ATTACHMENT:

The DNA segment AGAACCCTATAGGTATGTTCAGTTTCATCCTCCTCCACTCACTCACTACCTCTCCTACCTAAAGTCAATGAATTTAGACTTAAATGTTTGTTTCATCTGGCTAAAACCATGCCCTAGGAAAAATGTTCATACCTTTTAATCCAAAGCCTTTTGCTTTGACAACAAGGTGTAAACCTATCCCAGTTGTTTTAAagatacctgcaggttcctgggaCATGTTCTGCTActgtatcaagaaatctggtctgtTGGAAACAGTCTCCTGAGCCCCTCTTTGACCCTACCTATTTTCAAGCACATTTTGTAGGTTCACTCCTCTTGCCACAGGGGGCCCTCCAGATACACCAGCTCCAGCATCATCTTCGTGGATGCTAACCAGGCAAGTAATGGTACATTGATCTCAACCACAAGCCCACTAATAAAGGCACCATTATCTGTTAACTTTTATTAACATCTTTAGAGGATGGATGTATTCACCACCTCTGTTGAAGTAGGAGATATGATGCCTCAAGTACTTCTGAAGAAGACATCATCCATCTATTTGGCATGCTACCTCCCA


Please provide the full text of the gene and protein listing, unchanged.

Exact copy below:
The DNA segment AGAACCCTATAGGTATGTTCAGTTTCATCCTCCTCCACTCACTCACTACCTCTCCTACCTAAAGTCAATGAATTTAGACTTAAATGTTTGTTTCATCTGGCTAAAACCATGCCCTAGGAAAAATGTTCATACCTTTTAATCCAAAGCCTTTTGCTTTGACAACAAGGTGTAAACCTATCCCAGTTGTTTTAAagatacctgcaggttcctgggaCATGTTCTGCTActgtatcaagaaatctggtctgtTGGAAACAGTCTCCTGAGCCCCTCTTTGACCCTACCTATTTTCAAGCACATTTTGTAGGTTCACTCCTCTTGCCACAGGGGGCCCTCCAGATACACCAGCTCCAGCATCATCTTCGTGGATGCTAACCAGGCAAGTAATGGTACATTGATCTCAACCACAAGCCCACTAATAAAGGCACCATTATCTGTTAACTTTTATTAACATCTTTAGAGGATGGATGTATTCACCACCTCTGTTGAAGTAGGAGATATGATGCCTCAAGTACTTCTGAAGAAGACATCATCCATCTATTTGGCATGCTACCTCCCA